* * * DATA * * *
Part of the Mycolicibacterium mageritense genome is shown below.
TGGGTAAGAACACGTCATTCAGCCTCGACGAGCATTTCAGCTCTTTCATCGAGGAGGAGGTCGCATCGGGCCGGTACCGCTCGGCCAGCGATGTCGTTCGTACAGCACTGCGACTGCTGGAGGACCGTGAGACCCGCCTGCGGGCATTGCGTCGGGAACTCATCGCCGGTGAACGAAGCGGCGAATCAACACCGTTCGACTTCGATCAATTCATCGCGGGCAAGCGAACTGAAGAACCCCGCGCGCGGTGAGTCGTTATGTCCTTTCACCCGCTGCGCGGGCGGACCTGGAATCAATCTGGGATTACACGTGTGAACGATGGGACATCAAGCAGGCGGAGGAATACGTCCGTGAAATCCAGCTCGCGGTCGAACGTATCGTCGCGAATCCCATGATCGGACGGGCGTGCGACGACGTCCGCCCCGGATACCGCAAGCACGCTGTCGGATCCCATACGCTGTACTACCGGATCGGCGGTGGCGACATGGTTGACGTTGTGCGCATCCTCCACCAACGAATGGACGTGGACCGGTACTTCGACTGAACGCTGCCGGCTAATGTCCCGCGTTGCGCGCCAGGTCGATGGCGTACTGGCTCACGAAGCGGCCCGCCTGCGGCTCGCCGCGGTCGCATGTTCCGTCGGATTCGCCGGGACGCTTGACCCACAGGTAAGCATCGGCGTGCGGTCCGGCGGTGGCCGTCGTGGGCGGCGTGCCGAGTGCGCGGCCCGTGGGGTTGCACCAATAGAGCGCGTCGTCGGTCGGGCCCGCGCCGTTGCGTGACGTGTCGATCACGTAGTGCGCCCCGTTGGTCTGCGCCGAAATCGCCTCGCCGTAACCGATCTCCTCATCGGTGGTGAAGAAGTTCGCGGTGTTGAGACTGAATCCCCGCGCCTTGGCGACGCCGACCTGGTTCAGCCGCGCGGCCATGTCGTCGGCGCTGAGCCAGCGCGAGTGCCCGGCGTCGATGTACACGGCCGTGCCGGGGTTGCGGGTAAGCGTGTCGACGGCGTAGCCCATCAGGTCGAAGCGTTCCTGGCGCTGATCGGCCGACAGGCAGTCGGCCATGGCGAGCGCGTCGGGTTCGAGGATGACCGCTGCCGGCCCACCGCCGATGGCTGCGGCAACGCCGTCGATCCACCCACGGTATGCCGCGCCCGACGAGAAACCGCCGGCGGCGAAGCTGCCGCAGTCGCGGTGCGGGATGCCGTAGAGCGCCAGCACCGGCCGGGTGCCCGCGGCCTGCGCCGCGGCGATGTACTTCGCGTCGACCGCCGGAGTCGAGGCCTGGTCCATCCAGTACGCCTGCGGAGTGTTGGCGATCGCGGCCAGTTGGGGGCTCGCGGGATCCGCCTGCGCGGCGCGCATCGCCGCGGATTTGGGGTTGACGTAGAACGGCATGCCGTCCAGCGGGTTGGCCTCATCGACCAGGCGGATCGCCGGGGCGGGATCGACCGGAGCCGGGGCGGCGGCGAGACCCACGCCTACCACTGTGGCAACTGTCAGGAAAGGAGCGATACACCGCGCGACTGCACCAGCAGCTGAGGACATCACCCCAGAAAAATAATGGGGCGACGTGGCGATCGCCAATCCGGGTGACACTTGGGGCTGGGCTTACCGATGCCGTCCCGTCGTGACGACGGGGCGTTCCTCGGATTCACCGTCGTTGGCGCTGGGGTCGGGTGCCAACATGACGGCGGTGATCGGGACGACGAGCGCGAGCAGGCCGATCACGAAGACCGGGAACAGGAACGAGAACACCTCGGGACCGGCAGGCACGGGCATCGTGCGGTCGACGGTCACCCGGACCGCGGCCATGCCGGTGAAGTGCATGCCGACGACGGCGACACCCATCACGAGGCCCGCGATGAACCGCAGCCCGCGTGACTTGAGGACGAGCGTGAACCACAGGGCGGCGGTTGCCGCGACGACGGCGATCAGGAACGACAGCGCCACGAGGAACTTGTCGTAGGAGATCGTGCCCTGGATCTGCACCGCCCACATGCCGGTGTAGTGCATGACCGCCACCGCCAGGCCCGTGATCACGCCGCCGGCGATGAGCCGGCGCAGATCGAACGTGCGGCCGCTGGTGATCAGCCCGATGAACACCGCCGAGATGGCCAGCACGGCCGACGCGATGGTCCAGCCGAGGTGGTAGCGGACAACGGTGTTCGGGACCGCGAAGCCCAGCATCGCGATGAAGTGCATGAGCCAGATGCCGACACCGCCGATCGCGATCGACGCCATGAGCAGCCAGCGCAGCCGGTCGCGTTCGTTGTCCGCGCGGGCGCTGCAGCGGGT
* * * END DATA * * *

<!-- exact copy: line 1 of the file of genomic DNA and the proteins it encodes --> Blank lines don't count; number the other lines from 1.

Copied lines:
Part of the Mycolicibacterium mageritense genome is shown below.